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As avant-garde SoHo art dealer Jeffrey Deitch prepared to open "Street Market," a show by grafitti artists Barry McGee, Todd James and Stephen Powers at his 18 Wooster Street space on Thursday, Oct. 5, word was out that one of the artists -- James, who goes by the street name Reas -- had been arrested along with another writer, Amaze (who is not in the show). An occupational hazard, perhaps, but art lovers fear that the other two artists, who are otherwise known as Espo (Powers) and Twist (McGee), are also to be grabbed by the cops when they show up at tonight's opening. "It seems that the police anti-graf squad is fully apprised of this exhibition," said one observer, " and is just waiting for the artists to step forward to take claim for their crimes." Espo would seem to be a particular target as author of the graffiti tome The Art of Getting Over, which, upon its publication by St. Martin's Press prompted New York's finest to storm his studio, confiscate his art as evidence and arrest him on the spot. Deitch was reportedly planning a big street party with rappers as part of the opening -- just the sort of thing that encourages the guardians of public order to do their duty. Stay tuned.

Attendance was modest at the fifth annual Art Forum Berlin art fair, Sept. 27-Oct. 1, but the dealers weren't complaining -- collectors showed up and apparently couldn't resist the cutting-edge wares. "I bought a lot more than I expected to, from galleries in Leipzig, Berlin and Los Angeles," said Chicago megacollector Lewis Manilow. According to the fair management, which surveyed the 159 participating galleries, 86 per cent of exhibitors reported sales during the fair.

The 24-year-old New York gallery owner Leo Koenig sold virtually everything in his stand by the end of the second day, including works by Lisa Ruyter ($9,000 and $6,000), Jean-Michel Basquiat ($27,000), two works by Erik Parker ($7,500) and an installation by Aidas Bareikis for $8,500. Hans Mayer gallery from Düsseldorf sold a large, 25-channel video projection by Tony Oursler for $100,000. Mayer also sold Shirin Neshat's four-part video installation, The Shadow under the Web, and E.V. Day's Black Bombshell "exploding dress" installation.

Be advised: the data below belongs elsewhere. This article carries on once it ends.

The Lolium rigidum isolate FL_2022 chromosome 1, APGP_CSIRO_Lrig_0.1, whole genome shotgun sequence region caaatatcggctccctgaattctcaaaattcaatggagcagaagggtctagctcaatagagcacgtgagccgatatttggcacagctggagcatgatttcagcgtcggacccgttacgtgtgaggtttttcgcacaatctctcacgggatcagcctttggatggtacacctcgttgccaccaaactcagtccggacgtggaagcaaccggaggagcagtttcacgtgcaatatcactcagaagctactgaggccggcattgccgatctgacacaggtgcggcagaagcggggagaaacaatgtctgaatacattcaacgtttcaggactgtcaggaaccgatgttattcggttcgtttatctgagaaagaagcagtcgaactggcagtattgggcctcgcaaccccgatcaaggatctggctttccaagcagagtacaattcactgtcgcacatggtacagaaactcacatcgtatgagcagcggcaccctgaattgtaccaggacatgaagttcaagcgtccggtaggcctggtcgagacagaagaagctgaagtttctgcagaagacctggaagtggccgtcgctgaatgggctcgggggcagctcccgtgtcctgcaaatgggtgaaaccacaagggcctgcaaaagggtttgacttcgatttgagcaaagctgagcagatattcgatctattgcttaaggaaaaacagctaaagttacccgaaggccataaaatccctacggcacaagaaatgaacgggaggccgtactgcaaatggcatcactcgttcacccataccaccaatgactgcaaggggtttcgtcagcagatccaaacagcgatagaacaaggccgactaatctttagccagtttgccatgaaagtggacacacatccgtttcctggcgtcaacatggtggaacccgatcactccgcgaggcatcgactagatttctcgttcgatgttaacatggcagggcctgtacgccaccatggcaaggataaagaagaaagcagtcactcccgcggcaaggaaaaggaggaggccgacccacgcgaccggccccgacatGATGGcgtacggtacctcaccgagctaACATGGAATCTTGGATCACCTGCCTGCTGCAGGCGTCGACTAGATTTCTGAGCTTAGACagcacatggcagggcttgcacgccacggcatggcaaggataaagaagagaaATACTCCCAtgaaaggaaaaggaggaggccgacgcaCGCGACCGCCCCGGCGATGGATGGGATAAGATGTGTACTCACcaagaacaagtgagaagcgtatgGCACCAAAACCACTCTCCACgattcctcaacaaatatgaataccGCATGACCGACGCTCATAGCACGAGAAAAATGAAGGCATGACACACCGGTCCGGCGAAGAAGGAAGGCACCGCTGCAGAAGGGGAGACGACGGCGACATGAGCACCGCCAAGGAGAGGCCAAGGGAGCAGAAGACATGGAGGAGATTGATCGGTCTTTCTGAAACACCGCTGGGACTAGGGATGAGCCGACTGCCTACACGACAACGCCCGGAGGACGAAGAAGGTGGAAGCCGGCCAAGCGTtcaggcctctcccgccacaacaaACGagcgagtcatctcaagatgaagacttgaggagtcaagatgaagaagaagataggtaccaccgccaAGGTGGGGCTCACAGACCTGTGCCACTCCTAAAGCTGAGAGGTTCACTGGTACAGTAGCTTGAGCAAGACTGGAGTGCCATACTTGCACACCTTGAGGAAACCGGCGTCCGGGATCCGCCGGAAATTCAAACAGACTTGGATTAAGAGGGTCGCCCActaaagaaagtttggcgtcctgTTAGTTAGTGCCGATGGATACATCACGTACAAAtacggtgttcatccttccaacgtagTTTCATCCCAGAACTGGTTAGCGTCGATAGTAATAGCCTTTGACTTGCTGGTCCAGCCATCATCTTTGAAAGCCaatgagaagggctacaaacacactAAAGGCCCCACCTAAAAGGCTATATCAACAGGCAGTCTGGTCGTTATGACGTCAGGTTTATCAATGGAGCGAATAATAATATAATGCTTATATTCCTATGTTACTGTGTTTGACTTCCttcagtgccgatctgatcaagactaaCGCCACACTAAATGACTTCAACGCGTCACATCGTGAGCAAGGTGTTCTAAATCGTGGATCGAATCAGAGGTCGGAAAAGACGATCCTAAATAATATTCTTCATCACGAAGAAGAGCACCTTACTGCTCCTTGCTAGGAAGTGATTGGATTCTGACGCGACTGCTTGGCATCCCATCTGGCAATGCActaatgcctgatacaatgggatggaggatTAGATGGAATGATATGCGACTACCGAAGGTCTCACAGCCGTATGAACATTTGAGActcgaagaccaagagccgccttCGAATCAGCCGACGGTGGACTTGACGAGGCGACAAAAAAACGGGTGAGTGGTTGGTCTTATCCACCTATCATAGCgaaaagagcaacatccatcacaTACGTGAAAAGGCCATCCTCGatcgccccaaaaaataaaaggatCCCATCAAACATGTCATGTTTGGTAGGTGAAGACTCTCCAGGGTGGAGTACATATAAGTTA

Gagosian Gallery, at the fair for the first time, sold two large photographs of a performance by Vanessa Beecroft for $25,000 each, as well as a video by the same artist. One of the photos went to the Hamburger Bahnhof in Berlin. Other sales included a LAPD Uniform by Chris Burden at $45,000, a work by Gilbert & George, a painting by Cecily Brown and three photographic works by Douglas Gordon. Other notable sales included a Stefan Balkenhol sculpture of a turkey at Mai 36 for DM 42,000; a Jessica Stockholder sculpture for $22,000 at Nächst St. Stephan.

Hot on the heels of Williamsburg's highly successful "Elsewhere" art bash, the DUMBO Arts Center (DAC) presents the fourth annual "D.U.M.B.O. Art Under the Bridge Festival," Oct. 13-15. D.U.M.B.O., which stands for "Down Under the Manhattan Bridge Overpass," is an industrial area on the Brooklyn waterfront long popular with artists for its cheap rents and its many lofts. The three-day fest features performances and events in galleries and in the streets, as well as hundreds of open studios.

Among the openings on Oct. 13:
  • "Superpredators" at CRP -- curated by José Freire of Chelsea's Team Gallery and including hipster faves Rita Ackermann, Rachel Harrison, Jon Kessler and Lisa Ruyter.
  • "Bio*Tech" at Green Galactic & Statra (70 Washington St. #70) -- fusing art and music by Kelley Bush, Feedbuck Galore, Lypid, Elissa and Randall Mastel, Dave T and Wildlife Analysis.
  • "The Light Show" at GAle GAtes et al. -- Charles Dunn, Olafur Eliasson, Kira Lynn Harris and other artists who use light as material.
  • "Trajectories" at Smack Mellon -- site-specific work by eight emerging artists, including Manuel Acevedo, Terry Boddie, Matt Freedman and Heidi Schlatter.

Other highlights include the live musicians and guest DJs of Afrobeat in Brooklyn at 55 Washington St. on Oct. 14; local artists painting the nude in "Live Action Painting," plus a follow-up auction sponsored by MAC Cosmetics on Oct 14; and Michael Wiener's I Am the DUMBO Town Crier performance at the loading dock on Oct. 15, which promises to report "How much so and so's piece sold for and who's fucking who!" Visit the DAC website for more details.